Coal shortage, scrap imports worsen price fall pain for aluminium industry


Mumbai: A shortage of coal, coupled with a shortfall in rail rakes, is significantly pushing up production costs for domestic primary aluminium manufacturers. The cost of power accounts for 45 per cent of the total cost for the industry.
Amid falling prices of aluminium and pressure to keep costs low, cheap scrap import has been breaking the industry's backbone, according to a leading aluminium company official.
The official of a large aluminium producing company said that they had seen price levels of $1,900 per tonne for aluminium earlier, too. However, he added, raw material supply and logistical issues were never a problem and these issues were making the fall in price look more painful.
"We have large power plants that are lying idle due to raw material supply and logistics issues. Due to this, our costs have gone up by more than 20 per cent, making operations difficult for us," a senior official with one of the primary aluminium producers told
Aditya Birla Group's Hindalco Industries, Anil Agarwal-led Vedanta Ltd and state-owned National Aluminium Company Ltd are the three major primary aluminium producers in the country.
Their combined annual output is four million tonnes and can cater to the entire domestic market, where consumption is usually 3.1-3.6 million tonnes. Excess production is exported by these companies.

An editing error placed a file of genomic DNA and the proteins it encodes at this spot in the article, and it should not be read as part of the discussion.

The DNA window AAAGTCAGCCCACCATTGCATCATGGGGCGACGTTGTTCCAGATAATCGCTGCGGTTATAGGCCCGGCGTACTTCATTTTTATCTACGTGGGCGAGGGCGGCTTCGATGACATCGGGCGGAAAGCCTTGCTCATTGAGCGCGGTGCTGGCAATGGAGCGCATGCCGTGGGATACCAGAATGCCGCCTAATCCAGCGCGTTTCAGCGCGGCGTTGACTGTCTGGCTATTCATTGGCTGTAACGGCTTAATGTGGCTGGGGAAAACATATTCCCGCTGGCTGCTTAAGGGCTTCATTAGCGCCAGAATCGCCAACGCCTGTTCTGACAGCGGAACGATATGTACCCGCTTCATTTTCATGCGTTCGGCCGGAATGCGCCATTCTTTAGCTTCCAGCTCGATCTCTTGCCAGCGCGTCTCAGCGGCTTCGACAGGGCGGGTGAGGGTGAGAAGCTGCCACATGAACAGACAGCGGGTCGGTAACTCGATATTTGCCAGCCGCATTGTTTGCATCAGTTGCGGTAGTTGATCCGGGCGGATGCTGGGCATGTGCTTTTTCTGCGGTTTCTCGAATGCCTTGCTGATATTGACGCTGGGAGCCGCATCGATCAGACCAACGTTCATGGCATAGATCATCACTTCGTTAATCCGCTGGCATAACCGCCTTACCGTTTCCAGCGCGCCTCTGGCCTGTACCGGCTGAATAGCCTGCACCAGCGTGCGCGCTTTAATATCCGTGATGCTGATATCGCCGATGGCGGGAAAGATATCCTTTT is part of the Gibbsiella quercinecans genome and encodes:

In a bid to reduce the country's import bill and meet the increasing power demand, Coal India has diverted increased quantities of the commodity to power plants, leaving non-power consumers such as the aluminium and cement industries parched for raw material, since the past six to eight months. Rail rakes have also been pulled out from ports and mine locations, leading to logistical issues for non-power consumers in transporting their raw material, said industry officials.
"Currently, we are importing coal and also buying power from outside. The impact of this shortage will wary from producer to producer depending on mines they have and access to coal," explained the official.
The domestic aluminium industry is going through this rough patch at a time when global aluminium prices have dropped below $2,000 per tonne in November, from about $2,500 per tonne in April.
"Market has seen the levels of $1,900 per tonne for aluminium earlier, too. But raw material supply and logistical issues were never a problem and this issue now is making the price fall look more painful," the official added.
That's not all. While domestic manufacturers struggle to keep their cost of production at reasonable levels amid falling global prices, increased imports of scrap due to the ongoing trade wars and sanctions is yet another hurdle the growing industry is facing.

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